The recent comments discussion in Lydia McGrew's post at "Right Reason" is a good example of how Americans are still living with the legacy of the Civil War. People's passions run very high on the subject. I'm not an expert on these matters, but I thought I'd put down my thoughts:
(1) I confess I can understand the position of those who want to deny that the War Between States was over slavery. I'm a Southerner myself; it's hard having one's cultural heritage constantly reduced to one thing, and that among the worst things our civil discourse can name. But slavery clearly was an issue for the South's secession; there's nothing to do but cowboy up and move on from there. The States themselves said it. Mississippi and Texas (shame to say) were most forthright:
Our position is thoroughly identified with the institution of slavery-- the greatest material interest of the world. Its labor supplies the product which constitutes by far the largest and most important portions of commerce of the earth. These products are peculiar to the climate verging on the tropical regions, and by an imperious law of nature, none but the black race can bear exposure to the tropical sun. These products have become necessities of the world, and a blow at slavery is a blow at commerce and civilization. That blow has been long aimed at the institution, and was at the point of reaching its consummation. There was no choice left us but submission to the mandates of abolition, or a dissolution of the Union, whose principles had been subverted to work out our ruin. (Mississippi)
In all the non-slave-holding States, in violation of that good faith and comity which should exist between entirely distinct nations, the people have formed themselves into a great sectional party, now strong enough in numbers to control the affairs of each of those States, based upon an unnatural feeling of hostility to these Southern States and their beneficent and patriarchal system of African slavery, proclaiming the debasing doctrine of equality of all men, irrespective of race or color-- a doctrine at war with nature, in opposition to the experience of mankind, and in violation of the plainest revelations of Divine Law. They demand the abolition of negro slavery throughout the confederacy, the recognition of political equality between the white and negro races, and avow their determination to press on their crusade against us, so long as a negro slave remains in these States. (Texas)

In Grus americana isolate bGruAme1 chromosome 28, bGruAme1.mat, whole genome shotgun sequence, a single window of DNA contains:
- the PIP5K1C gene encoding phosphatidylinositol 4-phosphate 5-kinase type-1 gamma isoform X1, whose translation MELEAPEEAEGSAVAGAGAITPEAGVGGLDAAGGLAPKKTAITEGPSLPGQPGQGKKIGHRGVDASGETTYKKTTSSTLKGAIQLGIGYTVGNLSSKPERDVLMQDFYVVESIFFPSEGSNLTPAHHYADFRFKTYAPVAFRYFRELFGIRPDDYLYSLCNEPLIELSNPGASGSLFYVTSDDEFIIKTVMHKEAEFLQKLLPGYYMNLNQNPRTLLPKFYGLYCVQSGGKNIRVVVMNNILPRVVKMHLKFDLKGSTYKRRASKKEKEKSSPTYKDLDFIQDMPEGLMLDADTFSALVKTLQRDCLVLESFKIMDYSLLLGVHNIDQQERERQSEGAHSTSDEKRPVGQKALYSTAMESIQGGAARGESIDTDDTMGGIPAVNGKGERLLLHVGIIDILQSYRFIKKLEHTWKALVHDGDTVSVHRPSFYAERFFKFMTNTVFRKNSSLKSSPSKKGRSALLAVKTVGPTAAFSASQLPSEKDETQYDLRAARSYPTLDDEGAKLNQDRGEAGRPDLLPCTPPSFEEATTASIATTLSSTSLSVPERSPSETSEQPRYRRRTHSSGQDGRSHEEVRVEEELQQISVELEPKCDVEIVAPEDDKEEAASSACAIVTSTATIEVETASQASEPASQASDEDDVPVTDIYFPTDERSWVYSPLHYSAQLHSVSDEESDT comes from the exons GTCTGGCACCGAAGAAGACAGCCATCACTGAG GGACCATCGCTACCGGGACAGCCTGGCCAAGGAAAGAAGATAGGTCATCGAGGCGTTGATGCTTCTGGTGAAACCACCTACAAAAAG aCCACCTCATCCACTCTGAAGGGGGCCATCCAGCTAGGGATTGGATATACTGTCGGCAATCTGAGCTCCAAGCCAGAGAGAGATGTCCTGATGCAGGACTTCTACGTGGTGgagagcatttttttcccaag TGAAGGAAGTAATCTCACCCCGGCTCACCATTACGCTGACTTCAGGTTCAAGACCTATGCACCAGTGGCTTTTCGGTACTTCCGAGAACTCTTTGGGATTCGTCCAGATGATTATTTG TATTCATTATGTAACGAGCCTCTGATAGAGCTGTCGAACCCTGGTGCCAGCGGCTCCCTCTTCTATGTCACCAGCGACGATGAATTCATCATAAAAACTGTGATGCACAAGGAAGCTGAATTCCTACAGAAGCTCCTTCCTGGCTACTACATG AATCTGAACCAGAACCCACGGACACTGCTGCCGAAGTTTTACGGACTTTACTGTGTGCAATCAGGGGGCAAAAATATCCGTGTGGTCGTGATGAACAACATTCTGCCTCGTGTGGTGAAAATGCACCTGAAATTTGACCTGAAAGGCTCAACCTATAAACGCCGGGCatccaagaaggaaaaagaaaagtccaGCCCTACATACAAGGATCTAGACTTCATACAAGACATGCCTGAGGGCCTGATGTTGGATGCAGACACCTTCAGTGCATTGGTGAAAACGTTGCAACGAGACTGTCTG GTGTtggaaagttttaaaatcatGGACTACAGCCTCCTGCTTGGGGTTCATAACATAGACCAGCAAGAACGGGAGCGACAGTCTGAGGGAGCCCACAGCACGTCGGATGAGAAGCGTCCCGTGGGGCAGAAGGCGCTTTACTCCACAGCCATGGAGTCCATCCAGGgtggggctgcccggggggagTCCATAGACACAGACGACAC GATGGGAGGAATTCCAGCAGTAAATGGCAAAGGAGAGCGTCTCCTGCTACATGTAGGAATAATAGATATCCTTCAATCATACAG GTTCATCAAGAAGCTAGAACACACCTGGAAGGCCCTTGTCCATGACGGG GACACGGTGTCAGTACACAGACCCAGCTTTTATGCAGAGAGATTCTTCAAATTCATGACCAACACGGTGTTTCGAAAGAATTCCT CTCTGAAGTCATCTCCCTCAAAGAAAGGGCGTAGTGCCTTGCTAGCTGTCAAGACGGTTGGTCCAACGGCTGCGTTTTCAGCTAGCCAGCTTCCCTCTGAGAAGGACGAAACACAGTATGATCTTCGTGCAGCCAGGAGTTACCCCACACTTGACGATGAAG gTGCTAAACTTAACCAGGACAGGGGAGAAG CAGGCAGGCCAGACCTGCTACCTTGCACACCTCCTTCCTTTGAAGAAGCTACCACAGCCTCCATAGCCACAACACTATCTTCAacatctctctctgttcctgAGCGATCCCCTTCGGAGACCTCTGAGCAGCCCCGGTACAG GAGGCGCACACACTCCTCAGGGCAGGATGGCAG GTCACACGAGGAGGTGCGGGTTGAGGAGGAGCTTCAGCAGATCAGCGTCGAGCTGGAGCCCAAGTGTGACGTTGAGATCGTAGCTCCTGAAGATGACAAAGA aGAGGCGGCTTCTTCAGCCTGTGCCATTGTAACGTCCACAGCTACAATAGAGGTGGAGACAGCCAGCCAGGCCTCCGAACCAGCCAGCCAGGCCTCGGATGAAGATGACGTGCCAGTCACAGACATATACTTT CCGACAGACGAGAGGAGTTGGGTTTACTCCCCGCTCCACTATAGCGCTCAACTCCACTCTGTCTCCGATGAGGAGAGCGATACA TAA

(2) Was secession legal? Like Lincoln, I hold that the Constitution is what it was put forward to be, a revision of, and not a mere replacement for, the Articles of Confederation. And the Articles of Confederation clearly state that "the Union shall be perpetual." Not only is this not eliminated by anything in the Constitution, it seems implicitly supposed in the Preamble (nor will it suffice to say that the Preamble establishes no law; it establishes the purpose of the document, and those who advocated secession also appealed to it in their arguments for secession). On this view there is room to think, if you think the evidence warrants the conclusion, that Lincoln erred in invading so soon after secession, rather than trying negotiation; after all, the Articles clearly state that there shall be a league of friendship among the States. But whether Lincoln was justified in forwarding the War as he did is an entirely different issue from whether the States were justified in what they did.
(3) Was the secession really about states' rights? Of course; but anyone can see, particularly given a look at the various Declarations of the Causes of Secession, that this does not exclude its being about slavery. It's unfortunate that such an important issue as states' rights became so closely connected to such an odious issue as slavery. But the South has itself to blame for that; now everyone has to deal with it.
There is so much misinformation on this issue; people spread inaccurate information (e.g., they are constantly talking as if the Confederate Battle Flag were the Confederate Flag), and people are continually making things up in a 'high priori' way. Regardless of the details, let everyone take the right lesson to heart: that there can be no compromise on the principle that everyone was created equal and endowed with inalienable rights.